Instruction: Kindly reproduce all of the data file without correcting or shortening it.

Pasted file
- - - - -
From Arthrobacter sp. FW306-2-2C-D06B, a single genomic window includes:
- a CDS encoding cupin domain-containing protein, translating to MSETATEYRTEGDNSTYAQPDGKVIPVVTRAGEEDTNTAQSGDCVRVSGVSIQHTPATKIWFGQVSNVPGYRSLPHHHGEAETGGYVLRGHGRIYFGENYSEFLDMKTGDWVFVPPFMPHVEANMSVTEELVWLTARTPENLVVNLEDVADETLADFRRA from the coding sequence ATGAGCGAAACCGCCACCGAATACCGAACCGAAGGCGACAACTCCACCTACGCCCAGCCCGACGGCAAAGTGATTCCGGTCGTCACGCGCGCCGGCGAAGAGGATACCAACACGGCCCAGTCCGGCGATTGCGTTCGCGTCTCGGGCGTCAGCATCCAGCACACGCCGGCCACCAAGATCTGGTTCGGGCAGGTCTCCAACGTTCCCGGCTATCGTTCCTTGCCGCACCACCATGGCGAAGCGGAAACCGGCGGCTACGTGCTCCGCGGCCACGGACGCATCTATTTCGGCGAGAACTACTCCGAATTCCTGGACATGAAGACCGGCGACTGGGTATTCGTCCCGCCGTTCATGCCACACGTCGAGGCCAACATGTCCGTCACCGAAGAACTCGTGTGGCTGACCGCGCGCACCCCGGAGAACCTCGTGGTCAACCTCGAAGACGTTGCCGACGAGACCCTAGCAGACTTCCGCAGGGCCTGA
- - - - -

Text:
From Arthrobacter sp. FW306-2-2C-D06B, a single genomic window includes:
- a CDS encoding cupin domain-containing protein, translating to MSETATEYRTEGDNSTYAQPDGKVIPVVTRAGEEDTNTAQSGDCVRVSGVSIQHTPATKIWFGQVSNVPGYRSLPHHHGEAETGGYVLRGHGRIYFGENYSEFLDMKTGDWVFVPPFMPHVEANMSVTEELVWLTARTPENLVVNLEDVADETLADFRRA from the coding sequence ATGAGCGAAACCGCCACCGAATACCGAACCGAAGGCGACAACTCCACCTACGCCCAGCCCGACGGCAAAGTGATTCCGGTCGTCACGCGCGCCGGCGAAGAGGATACCAACACGGCCCAGTCCGGCGATTGCGTTCGCGTCTCGGGCGTCAGCATCCAGCACACGCCGGCCACCAAGATCTGGTTCGGGCAGGTCTCCAACGTTCCCGGCTATCGTTCCTTGCCGCACCACCATGGCGAAGCGGAAACCGGCGGCTACGTGCTCCGCGGCCACGGACGCATCTATTTCGGCGAGAACTACTCCGAATTCCTGGACATGAAGACCGGCGACTGGGTATTCGTCCCGCCGTTCATGCCACACGTCGAGGCCAACATGTCCGTCACCGAAGAACTCGTGTGGCTGACCGCGCGCACCCCGGAGAACCTCGTGGTCAACCTCGAAGACGTTGCCGACGAGACCCTAGCAGACTTCCGCAGGGCCTGA